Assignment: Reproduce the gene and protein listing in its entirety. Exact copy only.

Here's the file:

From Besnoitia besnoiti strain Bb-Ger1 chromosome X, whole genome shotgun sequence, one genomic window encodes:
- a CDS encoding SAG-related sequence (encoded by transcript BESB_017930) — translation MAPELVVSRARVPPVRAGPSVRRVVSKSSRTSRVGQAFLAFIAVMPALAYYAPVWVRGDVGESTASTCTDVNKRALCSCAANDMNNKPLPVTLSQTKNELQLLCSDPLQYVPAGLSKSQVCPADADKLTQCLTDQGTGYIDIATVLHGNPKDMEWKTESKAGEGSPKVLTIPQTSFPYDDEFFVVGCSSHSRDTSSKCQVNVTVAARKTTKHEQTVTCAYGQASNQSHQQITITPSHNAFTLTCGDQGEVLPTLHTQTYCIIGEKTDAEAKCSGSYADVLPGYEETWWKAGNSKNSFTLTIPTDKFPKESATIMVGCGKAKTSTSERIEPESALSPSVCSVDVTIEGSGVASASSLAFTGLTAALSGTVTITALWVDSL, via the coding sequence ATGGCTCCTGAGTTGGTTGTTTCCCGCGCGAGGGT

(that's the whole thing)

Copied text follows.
From Besnoitia besnoiti strain Bb-Ger1 chromosome X, whole genome shotgun sequence, one genomic window encodes:
- a CDS encoding SAG-related sequence (encoded by transcript BESB_017930) — translation MAPELVVSRARVPPVRAGPSVRRVVSKSSRTSRVGQAFLAFIAVMPALAYYAPVWVRGDVGESTASTCTDVNKRALCSCAANDMNNKPLPVTLSQTKNELQLLCSDPLQYVPAGLSKSQVCPADADKLTQCLTDQGTGYIDIATVLHGNPKDMEWKTESKAGEGSPKVLTIPQTSFPYDDEFFVVGCSSHSRDTSSKCQVNVTVAARKTTKHEQTVTCAYGQASNQSHQQITITPSHNAFTLTCGDQGEVLPTLHTQTYCIIGEKTDAEAKCSGSYADVLPGYEETWWKAGNSKNSFTLTIPTDKFPKESATIMVGCGKAKTSTSERIEPESALSPSVCSVDVTIEGSGVASASSLAFTGLTAALSGTVTITALWVDSL, via the coding sequence ATGGCTCCTGAGTTGGTTGTTTCCCGCGCGAGGGT